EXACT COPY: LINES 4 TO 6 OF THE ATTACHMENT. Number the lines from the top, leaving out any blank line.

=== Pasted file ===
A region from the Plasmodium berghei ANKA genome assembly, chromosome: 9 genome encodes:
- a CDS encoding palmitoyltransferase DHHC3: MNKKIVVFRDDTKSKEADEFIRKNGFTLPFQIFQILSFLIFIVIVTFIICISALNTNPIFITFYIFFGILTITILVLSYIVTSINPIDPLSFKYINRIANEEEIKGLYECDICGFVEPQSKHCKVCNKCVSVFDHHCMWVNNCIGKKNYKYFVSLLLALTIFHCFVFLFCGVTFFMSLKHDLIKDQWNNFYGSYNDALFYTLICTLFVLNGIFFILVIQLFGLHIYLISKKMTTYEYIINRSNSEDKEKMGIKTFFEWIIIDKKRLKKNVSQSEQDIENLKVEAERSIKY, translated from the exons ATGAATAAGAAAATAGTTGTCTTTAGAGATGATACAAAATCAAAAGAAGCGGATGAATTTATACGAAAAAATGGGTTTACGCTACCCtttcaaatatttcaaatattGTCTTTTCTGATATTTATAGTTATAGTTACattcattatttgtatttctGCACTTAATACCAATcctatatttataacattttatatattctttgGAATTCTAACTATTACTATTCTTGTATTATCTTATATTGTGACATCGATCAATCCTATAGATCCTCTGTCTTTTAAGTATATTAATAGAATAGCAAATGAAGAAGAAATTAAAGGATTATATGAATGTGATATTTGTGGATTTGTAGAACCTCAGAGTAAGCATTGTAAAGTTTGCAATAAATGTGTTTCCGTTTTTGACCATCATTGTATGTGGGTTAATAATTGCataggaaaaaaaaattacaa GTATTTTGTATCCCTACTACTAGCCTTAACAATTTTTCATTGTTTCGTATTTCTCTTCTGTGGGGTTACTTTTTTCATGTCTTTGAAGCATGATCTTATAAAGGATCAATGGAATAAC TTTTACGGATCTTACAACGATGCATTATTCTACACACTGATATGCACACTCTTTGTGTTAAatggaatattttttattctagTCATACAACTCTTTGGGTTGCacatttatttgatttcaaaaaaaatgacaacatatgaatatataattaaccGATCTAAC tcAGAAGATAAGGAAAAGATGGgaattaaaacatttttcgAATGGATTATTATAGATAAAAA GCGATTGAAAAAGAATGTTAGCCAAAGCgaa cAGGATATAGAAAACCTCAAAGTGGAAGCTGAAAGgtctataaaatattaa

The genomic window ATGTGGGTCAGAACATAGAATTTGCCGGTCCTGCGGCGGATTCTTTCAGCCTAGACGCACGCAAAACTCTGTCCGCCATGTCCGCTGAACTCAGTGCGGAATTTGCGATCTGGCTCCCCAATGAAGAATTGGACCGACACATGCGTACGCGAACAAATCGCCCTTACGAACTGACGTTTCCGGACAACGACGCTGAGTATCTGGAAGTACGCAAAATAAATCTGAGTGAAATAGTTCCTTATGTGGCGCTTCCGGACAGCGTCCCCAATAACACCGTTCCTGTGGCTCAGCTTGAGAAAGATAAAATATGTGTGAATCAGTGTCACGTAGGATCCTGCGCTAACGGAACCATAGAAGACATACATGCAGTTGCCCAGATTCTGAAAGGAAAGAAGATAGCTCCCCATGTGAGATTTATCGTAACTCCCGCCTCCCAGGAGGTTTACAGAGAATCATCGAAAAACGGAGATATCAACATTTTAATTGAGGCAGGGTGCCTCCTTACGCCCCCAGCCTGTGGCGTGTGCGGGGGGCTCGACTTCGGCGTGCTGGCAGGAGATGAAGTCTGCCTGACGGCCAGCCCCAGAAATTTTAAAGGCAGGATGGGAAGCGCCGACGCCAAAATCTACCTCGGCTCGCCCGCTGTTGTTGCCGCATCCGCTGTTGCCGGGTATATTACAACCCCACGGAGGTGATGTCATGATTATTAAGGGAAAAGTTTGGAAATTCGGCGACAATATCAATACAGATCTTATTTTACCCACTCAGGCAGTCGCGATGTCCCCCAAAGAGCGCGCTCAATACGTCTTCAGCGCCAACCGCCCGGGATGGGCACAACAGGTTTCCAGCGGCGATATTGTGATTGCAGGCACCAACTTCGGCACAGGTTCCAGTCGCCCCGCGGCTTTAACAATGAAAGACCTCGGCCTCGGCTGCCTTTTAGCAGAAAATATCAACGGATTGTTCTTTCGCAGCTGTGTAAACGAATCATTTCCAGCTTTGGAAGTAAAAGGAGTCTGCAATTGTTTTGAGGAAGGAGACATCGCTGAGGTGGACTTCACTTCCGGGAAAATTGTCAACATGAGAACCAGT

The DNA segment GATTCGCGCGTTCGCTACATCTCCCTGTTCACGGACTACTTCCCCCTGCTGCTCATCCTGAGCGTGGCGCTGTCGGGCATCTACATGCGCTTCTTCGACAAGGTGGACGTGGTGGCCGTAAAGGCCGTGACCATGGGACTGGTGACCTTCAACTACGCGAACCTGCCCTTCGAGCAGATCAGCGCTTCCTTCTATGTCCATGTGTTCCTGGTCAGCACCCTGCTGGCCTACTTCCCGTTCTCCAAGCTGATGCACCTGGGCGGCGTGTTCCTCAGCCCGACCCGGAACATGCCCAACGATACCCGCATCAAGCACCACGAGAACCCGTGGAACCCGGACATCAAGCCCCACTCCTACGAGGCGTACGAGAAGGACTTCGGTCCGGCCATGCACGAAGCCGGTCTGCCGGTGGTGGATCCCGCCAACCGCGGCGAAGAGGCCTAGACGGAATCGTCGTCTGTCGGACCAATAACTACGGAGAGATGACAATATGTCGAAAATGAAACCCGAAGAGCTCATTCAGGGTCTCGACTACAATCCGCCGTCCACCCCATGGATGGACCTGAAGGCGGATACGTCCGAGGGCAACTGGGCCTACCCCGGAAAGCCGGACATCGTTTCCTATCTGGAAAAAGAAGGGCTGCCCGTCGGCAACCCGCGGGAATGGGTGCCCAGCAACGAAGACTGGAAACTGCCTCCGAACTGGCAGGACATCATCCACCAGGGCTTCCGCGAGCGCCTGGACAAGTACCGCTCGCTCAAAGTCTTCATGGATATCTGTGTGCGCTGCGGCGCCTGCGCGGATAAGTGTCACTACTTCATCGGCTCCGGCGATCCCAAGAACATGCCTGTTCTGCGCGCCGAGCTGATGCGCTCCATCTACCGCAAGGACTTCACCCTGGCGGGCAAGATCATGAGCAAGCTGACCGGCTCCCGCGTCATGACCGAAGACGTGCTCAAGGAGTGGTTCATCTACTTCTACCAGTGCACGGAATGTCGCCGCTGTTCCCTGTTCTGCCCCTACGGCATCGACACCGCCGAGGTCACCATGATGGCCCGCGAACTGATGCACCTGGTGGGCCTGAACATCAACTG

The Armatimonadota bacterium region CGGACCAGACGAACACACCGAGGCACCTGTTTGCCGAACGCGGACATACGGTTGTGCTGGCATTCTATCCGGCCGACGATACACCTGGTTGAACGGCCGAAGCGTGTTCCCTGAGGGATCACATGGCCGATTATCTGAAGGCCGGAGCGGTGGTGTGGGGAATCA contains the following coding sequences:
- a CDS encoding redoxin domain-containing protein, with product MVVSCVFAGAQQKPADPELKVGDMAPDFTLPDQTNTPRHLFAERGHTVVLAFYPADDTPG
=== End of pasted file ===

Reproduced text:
The DNA segment GATTCGCGCGTTCGCTACATCTCCCTGTTCACGGACTACTTCCCCCTGCTGCTCATCCTGAGCGTGGCGCTGTCGGGCATCTACATGCGCTTCTTCGACAAGGTGGACGTGGTGGCCGTAAAGGCCGTGACCATGGGACTGGTGACCTTCAACTACGCGAACCTGCCCTTCGAGCAGATCAGCGCTTCCTTCTATGTCCATGTGTTCCTGGTCAGCACCCTGCTGGCCTACTTCCCGTTCTCCAAGCTGATGCACCTGGGCGGCGTGTTCCTCAGCCCGACCCGGAACATGCCCAACGATACCCGCATCAAGCACCACGAGAACCCGTGGAACCCGGACATCAAGCCCCACTCCTACGAGGCGTACGAGAAGGACTTCGGTCCGGCCATGCACGAAGCCGGTCTGCCGGTGGTGGATCCCGCCAACCGCGGCGAAGAGGCCTAGACGGAATCGTCGTCTGTCGGACCAATAACTACGGAGAGATGACAATATGTCGAAAATGAAACCCGAAGAGCTCATTCAGGGTCTCGACTACAATCCGCCGTCCACCCCATGGATGGACCTGAAGGCGGATACGTCCGAGGGCAACTGGGCCTACCCCGGAAAGCCGGACATCGTTTCCTATCTGGAAAAAGAAGGGCTGCCCGTCGGCAACCCGCGGGAATGGGTGCCCAGCAACGAAGACTGGAAACTGCCTCCGAACTGGCAGGACATCATCCACCAGGGCTTCCGCGAGCGCCTGGACAAGTACCGCTCGCTCAAAGTCTTCATGGATATCTGTGTGCGCTGCGGCGCCTGCGCGGATAAGTGTCACTACTTCATCGGCTCCGGCGATCCCAAGAACATGCCTGTTCTGCGCGCCGAGCTGATGCGCTCCATCTACCGCAAGGACTTCACCCTGGCGGGCAAGATCATGAGCAAGCTGACCGGCTCCCGCGTCATGACCGAAGACGTGCTCAAGGAGTGGTTCATCTACTTCTACCAGTGCACGGAATGTCGCCGCTGTTCCCTGTTCTGCCCCTACGGCATCGACACCGCCGAGGTCACCATGATGGCCCGCGAACTGATGCACCTGGTGGGCCTGAACATCAACTG

The Armatimonadota bacterium region CGGACCAGACGAACACACCGAGGCACCTGTTTGCCGAACGCGGACATACGGTTGTGCTGGCATTCTATCCGGCCGACGATACACCTGGTTGAACGGCCGAAGCGTGTTCCCTGAGGGATCACATGGCCGATTATCTGAAGGCCGGAGCGGTGGTGTGGGGAATCA contains the following coding sequences:
- a CDS encoding redoxin domain-containing protein, with product MVVSCVFAGAQQKPADPELKVGDMAPDFTLPDQTNTPRHLFAERGHTVVLAFYPADDTPG